Now that Sky has got around adding Netflix, making more box sets available and revamping its mobile apps, it's going to need some new targets for the next 12 months... plus there'll be the usual procession of new shows, movies, and sports matches to look forward to as well.
If you own a Sky Q system and you're wondering what exciting new features you can expect in 2020, this is the guide for you – the value-for-money of a Sky Q subscription just keeps rising.
HDR picture quality
Sky has been teasing the arrival of HDR (High Dynamic Range) for a long time now, but 2020 might be the year we see it at last. Originally supposed to launch in 2018, then delayed to 2019, now we've arrived in 2020 and we still don't have HDR on our Sky Q boxes.
High Dynamic Range has been available on rival services, including Netflix and Amazon's Prime Video, for years: it offers brighter whites and deeper blacks, so that details don't get lost in the brightest and darkest areas of a frame. It can make a big difference to movies and shows, if you've got content and a television set that supports HDR as well.
What seems like a semi-official forum post has suggested late 2020 (opens in new tab) could be the time when HDR finally arrives on Sky Q, though Sky itself as said it's still committed to launching HDR "as soon as possible" – so make of that what you will.
A more personal experience
One of our biggest gripes with Sky Q at the moment is that it has no concept of the fact that multiple people watch the television in the living room. So, while its personalised recommendations work very well, the Sky Q box does seem to think that whoever watches bloodthirsty horror movies like Hostel also has a penchant for back-to-back episodes of Peppa Pig first thing on a Saturday morning...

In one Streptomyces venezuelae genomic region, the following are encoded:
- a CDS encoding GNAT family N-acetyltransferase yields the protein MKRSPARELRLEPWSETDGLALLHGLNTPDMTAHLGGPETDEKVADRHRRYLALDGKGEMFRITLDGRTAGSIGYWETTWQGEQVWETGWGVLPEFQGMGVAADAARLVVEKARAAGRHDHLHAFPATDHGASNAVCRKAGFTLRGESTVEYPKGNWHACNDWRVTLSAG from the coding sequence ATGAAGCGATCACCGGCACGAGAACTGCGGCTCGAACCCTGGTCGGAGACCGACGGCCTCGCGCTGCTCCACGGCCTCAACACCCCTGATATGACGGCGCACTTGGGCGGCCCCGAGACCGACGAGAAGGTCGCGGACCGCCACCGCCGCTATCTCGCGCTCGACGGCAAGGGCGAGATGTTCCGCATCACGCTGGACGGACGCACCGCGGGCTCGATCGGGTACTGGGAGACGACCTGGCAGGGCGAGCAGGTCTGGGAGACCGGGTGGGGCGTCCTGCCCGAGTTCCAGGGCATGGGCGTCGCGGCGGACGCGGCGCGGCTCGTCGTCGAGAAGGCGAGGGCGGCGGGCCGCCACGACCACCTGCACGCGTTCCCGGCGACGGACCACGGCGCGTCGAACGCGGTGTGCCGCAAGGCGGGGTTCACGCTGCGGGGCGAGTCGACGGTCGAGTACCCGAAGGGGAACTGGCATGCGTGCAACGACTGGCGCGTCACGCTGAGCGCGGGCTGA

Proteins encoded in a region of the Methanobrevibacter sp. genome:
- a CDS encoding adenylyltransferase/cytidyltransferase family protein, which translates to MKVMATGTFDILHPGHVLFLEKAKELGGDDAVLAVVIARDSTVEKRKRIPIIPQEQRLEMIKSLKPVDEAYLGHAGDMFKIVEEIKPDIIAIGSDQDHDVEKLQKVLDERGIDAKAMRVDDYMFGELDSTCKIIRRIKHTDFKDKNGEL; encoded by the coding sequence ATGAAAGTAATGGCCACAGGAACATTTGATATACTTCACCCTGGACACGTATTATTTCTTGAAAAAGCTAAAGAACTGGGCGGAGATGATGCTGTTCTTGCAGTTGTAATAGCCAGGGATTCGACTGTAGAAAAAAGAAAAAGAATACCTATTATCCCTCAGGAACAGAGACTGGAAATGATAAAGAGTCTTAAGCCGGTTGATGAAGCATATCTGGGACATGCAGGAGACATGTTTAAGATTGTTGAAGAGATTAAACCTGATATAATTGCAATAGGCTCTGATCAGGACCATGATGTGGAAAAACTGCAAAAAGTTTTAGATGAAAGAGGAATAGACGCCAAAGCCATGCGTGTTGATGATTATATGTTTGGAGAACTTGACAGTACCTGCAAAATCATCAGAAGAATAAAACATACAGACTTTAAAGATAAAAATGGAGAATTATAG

This was another problem we were expecting Sky to solve in 2019, but no joy – we're hoping that the update finally turns up in 2020. Individual profiles for Sky Q, the broadcaster says, are going to allow the satellite box to recommend shows and movies to individual family members based on their unique tastes.
Sky has also pledged to "enhance the platform’s data-driven recommendations" so you can find new shows you'll love, more easily. Exactly what this looks like remains to be seen, but we're hoping that it shows up sooner rather than later.
Improved voice control
The last couple of years have seen the arrival of some basic voice search capabilities for Sky Q, but we're hoping that improvements are in the pipeline – something more akin to the smart speakers that are taking up space in all of our homes.
You can now use your voice to look for particular shows, movies and actors, and to play your saved recordings, and to change channels. Voice commands can also be used to pause and resume playback, and to skip forwards and backwards. Apps can be launched using voice control too.
Sky hasn't specifically confirmed that any upgrades are on the way, but an experience more like Google Assistant, Siri or Amazon Alexa would be nice – perhaps the Sky Q boxes will one day support one or more of those digital assistants.
Ditching the dish
Sky first revealed plans to allow its television service to be beamed into homes without a dish strapped to side of your house back in 2017, enabling Sky to target more than six million households across Europe and two million in the UK who don't own – or don't want to own – a dish.
In the latter half of 2019 this started to roll out in Italy on a trial basis, but we're yet to see such an option appear in the UK. We know it's coming, we just don't know exactly when (it's possible that Sky is waiting until it can reliably stream 4K content over the web before it launches this dish-free alternative).
While we wait for news on being able to subscribe to Sky Q without a dish here in the UK, your best bet is Now TV if that's something that you're after – though it doesn't quite offer the full Sky Q experience.
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